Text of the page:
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Percentage of African penguin populations that have been lost.

A large colony of penguins gathered on Boulders Beach, South Africa

A large colony of penguins gathered on Boulders Beach in South Africa.



The Disappearing Colony

Penguins are colony birds⁠—there is safety in numbers! But with their homes destroyed, African penguins aren’t able to reproduce, and their colonies are dwindling. Penguins bond and mate for life, and they need a safe place to raise their families. Until babies are big enough to fend for themselves, penguin parents rely on nest burrows to keep their families safe from predators, strong winds, and the heat of the African sun.



Molting penguins sunning themselves on Boulder Beach

Molting penguins sunning themselves on Boulder Beach.


African penguin feathers in the area the size of a quarter.

Feathered Friends

Penguins need fluffy, clean, dry feathers, so oil spills are catastrophic events. The oil is like thick sticky tar, and glues their feathers together. Oiled birds can’t clean themselves, and can’t get warm or dry. Getting oiled means starvation, too: unable to swim without its warm, protective feathers, the bird can’t catch the fish it needs to survive. The only hope for an oiled penguin is to be rescued and hand-raised until it can be returned to the wild.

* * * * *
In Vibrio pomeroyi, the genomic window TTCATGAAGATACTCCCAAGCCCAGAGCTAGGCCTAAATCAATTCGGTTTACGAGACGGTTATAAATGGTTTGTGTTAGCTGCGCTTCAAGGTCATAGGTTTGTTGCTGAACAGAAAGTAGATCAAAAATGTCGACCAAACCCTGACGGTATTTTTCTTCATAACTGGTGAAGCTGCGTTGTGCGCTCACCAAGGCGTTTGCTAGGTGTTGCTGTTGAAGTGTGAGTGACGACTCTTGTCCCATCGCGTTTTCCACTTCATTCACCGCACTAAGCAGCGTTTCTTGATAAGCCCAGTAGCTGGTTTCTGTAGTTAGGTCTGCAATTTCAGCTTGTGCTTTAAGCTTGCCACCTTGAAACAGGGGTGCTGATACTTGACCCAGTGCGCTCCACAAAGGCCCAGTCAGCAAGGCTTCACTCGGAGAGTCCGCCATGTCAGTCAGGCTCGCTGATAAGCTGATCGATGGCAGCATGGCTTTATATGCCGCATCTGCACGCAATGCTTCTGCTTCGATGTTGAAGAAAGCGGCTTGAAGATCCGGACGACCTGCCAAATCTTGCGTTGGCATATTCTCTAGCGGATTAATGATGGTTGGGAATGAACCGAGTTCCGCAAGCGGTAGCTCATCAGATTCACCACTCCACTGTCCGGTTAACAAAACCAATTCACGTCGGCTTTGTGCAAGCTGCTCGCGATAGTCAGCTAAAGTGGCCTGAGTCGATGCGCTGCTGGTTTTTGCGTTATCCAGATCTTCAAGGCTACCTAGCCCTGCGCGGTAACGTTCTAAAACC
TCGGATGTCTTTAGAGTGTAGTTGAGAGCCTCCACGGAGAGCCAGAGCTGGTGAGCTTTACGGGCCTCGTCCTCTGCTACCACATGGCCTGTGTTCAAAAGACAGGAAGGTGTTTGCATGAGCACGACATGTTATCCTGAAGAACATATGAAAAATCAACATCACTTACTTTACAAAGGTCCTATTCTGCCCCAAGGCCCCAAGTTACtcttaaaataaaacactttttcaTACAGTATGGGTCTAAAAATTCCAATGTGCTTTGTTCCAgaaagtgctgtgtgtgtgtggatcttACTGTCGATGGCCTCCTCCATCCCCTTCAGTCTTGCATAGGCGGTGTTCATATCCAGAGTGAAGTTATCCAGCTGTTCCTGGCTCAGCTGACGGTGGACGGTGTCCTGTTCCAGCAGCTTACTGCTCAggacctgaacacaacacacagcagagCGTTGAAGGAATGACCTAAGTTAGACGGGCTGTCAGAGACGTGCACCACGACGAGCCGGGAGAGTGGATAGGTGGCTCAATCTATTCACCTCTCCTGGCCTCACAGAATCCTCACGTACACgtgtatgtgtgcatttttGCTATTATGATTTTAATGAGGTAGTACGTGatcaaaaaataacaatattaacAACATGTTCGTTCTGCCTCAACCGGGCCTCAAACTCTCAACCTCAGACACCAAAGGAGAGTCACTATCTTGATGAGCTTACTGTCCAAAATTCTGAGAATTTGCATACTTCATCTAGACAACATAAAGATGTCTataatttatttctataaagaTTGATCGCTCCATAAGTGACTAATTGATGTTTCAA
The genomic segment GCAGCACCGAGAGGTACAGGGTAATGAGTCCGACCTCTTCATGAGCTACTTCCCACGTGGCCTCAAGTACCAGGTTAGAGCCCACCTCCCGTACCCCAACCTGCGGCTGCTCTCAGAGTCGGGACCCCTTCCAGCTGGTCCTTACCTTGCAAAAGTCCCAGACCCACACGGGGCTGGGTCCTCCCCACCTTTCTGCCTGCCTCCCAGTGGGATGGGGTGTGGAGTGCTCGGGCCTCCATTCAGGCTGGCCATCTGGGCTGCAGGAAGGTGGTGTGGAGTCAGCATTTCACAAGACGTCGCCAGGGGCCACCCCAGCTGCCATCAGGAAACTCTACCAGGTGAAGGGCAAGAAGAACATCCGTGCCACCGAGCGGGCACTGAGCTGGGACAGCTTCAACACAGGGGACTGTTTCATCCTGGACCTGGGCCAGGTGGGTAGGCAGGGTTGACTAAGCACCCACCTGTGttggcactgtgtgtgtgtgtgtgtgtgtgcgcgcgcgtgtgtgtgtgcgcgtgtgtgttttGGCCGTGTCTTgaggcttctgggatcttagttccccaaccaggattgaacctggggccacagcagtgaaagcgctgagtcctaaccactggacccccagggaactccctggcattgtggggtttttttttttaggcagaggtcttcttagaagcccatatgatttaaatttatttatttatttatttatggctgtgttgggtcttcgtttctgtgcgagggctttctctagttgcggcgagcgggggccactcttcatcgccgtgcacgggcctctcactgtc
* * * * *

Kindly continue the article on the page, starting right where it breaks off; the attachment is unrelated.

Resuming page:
A pair of African penguins sitting on a white sand beach

Together, we can
turn things around.


Increase in the African penguin population, thanks to conservation efforts.

African penguins being released from transport boxes

Rehabilitated birds are released back to their home colonies in the wild.



A Global Community

San Diego Zoo Global works with partners in Africa to help penguin populations recover. We’re building artificial nest boxes for penguin families to call home, and we’re helping rescue, rehabilitate, and release penguins who have been oiled, abandoned, or injured.



African penguin protecting her chicks in a grass nest on a beach

An African penguin mother protects her chicks.


Number of African penguins we help rehabilitate every year.

Rehabilitation efforts can take days, weeks, months, or years, depending on the individual penguin’s condition. We’re dedicated to saving our dapper friends, but we can’t do it without you.

Penguins sitting on white beach sand in South Africa
rhino mom and baby


Without visitors to offset our ongoing costs, your support is more crucial now than ever before.

Your tax-deductible gift will care for wildlife at the Zoo and Safari Park and provide a sustainable lifeline for endangered species worldwide.